Researchers at the University of Southampton and at the C2RMF have been collaborating together on applying this technology to the complex content repository hosted at the C2RMF. Furthermore, recent developments within mSpace (http://www.mspace.fm), an open source interaction model and software framework for aiding information access and exploration, has enabled the direct integration of this software to the CRM. This allows the C2RMF's valuable on-line content to be explored through the rich mSpace interface in a semantic way. This work has also allowed us to further explore the issues that emerge when database to semantic web mapping tools are applied to a large, real-world multimedia collection. Future developments will focus on the cross mapping between the C2RMF database and the bibliographic system based on UNIMARC (http://www.ifla.org/VI/8/up.htm).
High Resolution and High Dynamic Range Imaging
The scientific image archive at the C2RMF is a particularly rich and diverse source of content. These images range from old photographic plates from the beginning of the 20th century to high resolution high dynamic range multispectral and laser scans performed at the beginning of the 21st century. All of the paintings which pass through the laboratory to be analyzed are documented using various techniques. These include X-ray, infra-red, visible light, raking light, UV fluorescence as well as technologically advanced methods such as multispectral imaging, laser scanning and 3D modelling. All of these images are digitized in high resolution and made available through the EROS content management system. In total, there is currently around 4TB of such image data available on-line and instantly available.
In order to exploit and make this exceptional archive of imagery available to researchers both within the laboratory and without, several techniques and methods have been developed and deployed. A large effort has been made to try to fully exploit the imaging content and make it easily available to as many users as possible. This has necessitated a Web-centric approach as not only is the C2RMF itself spread between several sites, but so are the partner museums throughout France together with which the C2RMF needs to work. Furthermore, remote access to data is crucial for international collaboration with institutions around the world.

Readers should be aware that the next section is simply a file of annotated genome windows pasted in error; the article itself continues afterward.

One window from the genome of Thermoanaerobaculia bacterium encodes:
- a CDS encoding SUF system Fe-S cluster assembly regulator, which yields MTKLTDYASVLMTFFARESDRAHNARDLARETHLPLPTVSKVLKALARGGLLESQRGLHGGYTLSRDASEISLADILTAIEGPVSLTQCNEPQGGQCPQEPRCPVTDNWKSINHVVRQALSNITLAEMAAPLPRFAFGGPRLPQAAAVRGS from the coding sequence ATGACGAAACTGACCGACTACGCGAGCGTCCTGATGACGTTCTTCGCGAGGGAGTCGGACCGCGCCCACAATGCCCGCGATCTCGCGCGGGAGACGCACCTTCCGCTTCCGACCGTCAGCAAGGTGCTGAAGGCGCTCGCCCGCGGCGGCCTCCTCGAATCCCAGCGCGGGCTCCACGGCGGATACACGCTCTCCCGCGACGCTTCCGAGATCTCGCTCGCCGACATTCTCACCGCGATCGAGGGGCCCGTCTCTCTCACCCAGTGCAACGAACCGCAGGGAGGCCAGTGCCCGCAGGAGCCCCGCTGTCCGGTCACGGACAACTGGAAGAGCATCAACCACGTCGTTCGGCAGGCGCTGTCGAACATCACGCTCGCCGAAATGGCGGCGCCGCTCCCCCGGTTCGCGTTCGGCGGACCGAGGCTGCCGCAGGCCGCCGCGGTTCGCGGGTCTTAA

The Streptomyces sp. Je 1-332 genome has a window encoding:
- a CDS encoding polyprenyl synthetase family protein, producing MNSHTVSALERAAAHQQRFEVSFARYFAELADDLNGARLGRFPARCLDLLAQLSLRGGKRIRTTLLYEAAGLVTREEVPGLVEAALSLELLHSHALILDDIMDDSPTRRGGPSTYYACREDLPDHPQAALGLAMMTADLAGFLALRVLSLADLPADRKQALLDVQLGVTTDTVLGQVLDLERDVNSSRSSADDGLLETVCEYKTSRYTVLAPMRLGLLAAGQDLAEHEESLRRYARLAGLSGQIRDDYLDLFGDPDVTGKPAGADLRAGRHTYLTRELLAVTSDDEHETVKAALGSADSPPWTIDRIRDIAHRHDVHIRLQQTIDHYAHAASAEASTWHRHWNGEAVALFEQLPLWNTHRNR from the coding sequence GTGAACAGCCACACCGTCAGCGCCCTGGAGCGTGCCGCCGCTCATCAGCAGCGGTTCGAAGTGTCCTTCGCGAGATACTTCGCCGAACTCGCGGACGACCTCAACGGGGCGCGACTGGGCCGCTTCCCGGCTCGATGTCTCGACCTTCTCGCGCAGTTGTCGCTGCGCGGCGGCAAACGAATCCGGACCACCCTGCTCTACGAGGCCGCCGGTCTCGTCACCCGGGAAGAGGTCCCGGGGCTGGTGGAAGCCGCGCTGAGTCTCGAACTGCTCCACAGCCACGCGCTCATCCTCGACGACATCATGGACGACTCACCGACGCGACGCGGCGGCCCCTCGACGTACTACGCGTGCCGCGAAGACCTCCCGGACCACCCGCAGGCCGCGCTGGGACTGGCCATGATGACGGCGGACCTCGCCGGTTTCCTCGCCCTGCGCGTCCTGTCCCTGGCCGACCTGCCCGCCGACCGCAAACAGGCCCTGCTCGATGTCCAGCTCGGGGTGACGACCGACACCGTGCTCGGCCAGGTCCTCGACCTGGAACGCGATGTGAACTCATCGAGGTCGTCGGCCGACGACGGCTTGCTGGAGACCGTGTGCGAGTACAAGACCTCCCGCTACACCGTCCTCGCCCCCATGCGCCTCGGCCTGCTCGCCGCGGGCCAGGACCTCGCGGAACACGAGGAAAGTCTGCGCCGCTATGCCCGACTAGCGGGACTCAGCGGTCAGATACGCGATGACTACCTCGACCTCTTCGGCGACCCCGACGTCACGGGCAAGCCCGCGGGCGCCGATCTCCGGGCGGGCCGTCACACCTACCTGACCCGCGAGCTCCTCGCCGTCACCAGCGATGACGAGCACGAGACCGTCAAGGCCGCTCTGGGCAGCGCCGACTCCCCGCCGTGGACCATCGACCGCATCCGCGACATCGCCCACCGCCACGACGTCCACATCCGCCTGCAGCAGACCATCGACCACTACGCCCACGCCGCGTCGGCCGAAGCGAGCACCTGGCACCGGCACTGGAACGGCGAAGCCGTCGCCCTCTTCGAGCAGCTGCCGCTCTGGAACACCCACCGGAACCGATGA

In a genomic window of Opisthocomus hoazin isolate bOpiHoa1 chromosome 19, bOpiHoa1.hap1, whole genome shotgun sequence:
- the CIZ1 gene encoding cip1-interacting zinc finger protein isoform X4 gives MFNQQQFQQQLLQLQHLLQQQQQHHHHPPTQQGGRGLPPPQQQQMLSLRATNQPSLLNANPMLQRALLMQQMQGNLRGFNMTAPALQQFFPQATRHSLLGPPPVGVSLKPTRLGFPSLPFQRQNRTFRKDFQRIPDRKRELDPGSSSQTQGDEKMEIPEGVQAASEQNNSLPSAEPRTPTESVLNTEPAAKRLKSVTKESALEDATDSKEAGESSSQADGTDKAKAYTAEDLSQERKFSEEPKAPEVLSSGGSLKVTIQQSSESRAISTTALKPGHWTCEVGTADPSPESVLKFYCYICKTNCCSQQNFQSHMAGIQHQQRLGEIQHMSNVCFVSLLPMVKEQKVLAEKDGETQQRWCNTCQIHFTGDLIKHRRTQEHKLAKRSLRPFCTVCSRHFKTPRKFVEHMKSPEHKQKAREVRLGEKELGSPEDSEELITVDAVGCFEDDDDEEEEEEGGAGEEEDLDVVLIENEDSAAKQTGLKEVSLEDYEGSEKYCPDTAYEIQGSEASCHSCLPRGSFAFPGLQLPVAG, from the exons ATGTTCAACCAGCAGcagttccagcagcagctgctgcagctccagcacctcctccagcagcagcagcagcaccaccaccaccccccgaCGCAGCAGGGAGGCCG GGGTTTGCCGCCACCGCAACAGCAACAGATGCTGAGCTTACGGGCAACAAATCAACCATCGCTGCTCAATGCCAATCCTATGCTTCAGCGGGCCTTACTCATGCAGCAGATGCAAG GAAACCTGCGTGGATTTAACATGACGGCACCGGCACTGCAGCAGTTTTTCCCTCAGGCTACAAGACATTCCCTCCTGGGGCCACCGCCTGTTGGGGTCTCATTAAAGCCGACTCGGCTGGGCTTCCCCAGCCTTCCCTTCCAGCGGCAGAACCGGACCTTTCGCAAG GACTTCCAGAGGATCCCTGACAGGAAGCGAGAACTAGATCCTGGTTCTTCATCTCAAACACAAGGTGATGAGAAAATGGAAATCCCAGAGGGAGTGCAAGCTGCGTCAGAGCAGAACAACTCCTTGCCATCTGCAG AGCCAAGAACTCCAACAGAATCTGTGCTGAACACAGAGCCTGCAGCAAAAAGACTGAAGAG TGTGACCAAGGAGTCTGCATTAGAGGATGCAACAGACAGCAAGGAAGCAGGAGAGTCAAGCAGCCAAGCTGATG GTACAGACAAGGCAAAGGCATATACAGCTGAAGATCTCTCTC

The open source IIPImage (http://iipimage.sf.net) visualization system seeks to solve the problem of remote access and display to ultra high resolution and high dynamic range images. It forms a key component of the content management system and is based on a concept of tiled multi-resolution streaming via a client-server architecture. The user can view and interact with these images via an Ajax, Flash/Flex or Java Web browser client. To avoid downloading excessive quantities of data, only the tiles of the view or detail of the image at the requested resolution is streamed to the client (Pitzalis, Pillay, Lahanier, 2006). This not only allows for extremely rapid navigation, but also allows users to visualize images of extremely large size with limited bandwidth loading. Because the data is streamed, the computational resources required on the client are also kept to a minimum. Image visualization allows users to remote zoom into high resolution images (up to 80,000x80,000 pixels in size), switch between spectral channels, measure features on an image, modify the dynamic range visible, compare and blend between images at different wavelengths or lighting techniques and, for topographic data, the user to change the direction of the simulated lighting. The images can also be dynamically watermarked for protection before being sent to the user. High dynamic range images can be visualized by sending only the sub-component of the dynamic range the user is able to display. Other parts of the dynamic range can be streamed if the user so requests.
Exotic Image Types
Several of the advanced imaging techniques employed at the C2RMF produce specialist data that is not readily processed or viewable in ordinary image viewers, web browsers or monitors. To fully exploit such data, custom visualization tools have been developed that allow users to interact and better analyze them. The most important of these are colorimetric, multispectral and topological relief map visualization.